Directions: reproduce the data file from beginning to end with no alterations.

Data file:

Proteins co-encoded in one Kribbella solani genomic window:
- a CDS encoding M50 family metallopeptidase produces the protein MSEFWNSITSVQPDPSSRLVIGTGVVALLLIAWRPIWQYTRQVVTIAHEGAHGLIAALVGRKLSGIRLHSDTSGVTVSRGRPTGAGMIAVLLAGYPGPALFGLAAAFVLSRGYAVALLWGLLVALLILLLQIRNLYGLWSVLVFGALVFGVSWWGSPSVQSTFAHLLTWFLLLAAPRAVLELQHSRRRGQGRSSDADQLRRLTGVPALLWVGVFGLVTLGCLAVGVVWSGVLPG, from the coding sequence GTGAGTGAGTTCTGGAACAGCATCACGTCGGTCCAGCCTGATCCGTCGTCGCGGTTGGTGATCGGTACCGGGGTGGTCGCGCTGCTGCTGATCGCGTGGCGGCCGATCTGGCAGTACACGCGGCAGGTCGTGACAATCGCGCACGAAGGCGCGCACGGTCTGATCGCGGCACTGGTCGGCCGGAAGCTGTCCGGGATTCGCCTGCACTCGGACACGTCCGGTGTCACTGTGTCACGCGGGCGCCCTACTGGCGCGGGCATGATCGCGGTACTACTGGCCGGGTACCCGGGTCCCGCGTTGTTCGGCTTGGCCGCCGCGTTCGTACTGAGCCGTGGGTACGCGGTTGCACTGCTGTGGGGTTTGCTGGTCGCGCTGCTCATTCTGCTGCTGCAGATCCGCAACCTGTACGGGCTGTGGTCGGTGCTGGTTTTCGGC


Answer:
Proteins co-encoded in one Kribbella solani genomic window:
- a CDS encoding M50 family metallopeptidase produces the protein MSEFWNSITSVQPDPSSRLVIGTGVVALLLIAWRPIWQYTRQVVTIAHEGAHGLIAALVGRKLSGIRLHSDTSGVTVSRGRPTGAGMIAVLLAGYPGPALFGLAAAFVLSRGYAVALLWGLLVALLILLLQIRNLYGLWSVLVFGALVFGVSWWGSPSVQSTFAHLLTWFLLLAAPRAVLELQHSRRRGQGRSSDADQLRRLTGVPALLWVGVFGLVTLGCLAVGVVWSGVLPG, from the coding sequence GTGAGTGAGTTCTGGAACAGCATCACGTCGGTCCAGCCTGATCCGTCGTCGCGGTTGGTGATCGGTACCGGGGTGGTCGCGCTGCTGCTGATCGCGTGGCGGCCGATCTGGCAGTACACGCGGCAGGTCGTGACAATCGCGCACGAAGGCGCGCACGGTCTGATCGCGGCACTGGTCGGCCGGAAGCTGTCCGGGATTCGCCTGCACTCGGACACGTCCGGTGTCACTGTGTCACGCGGGCGCCCTACTGGCGCGGGCATGATCGCGGTACTACTGGCCGGGTACCCGGGTCCCGCGTTGTTCGGCTTGGCCGCCGCGTTCGTACTGAGCCGTGGGTACGCGGTTGCACTGCTGTGGGGTTTGCTGGTCGCGCTGCTCATTCTGCTGCTGCAGATCCGCAACCTGTACGGGCTGTGGTCGGTGCTGGTTTTCGGC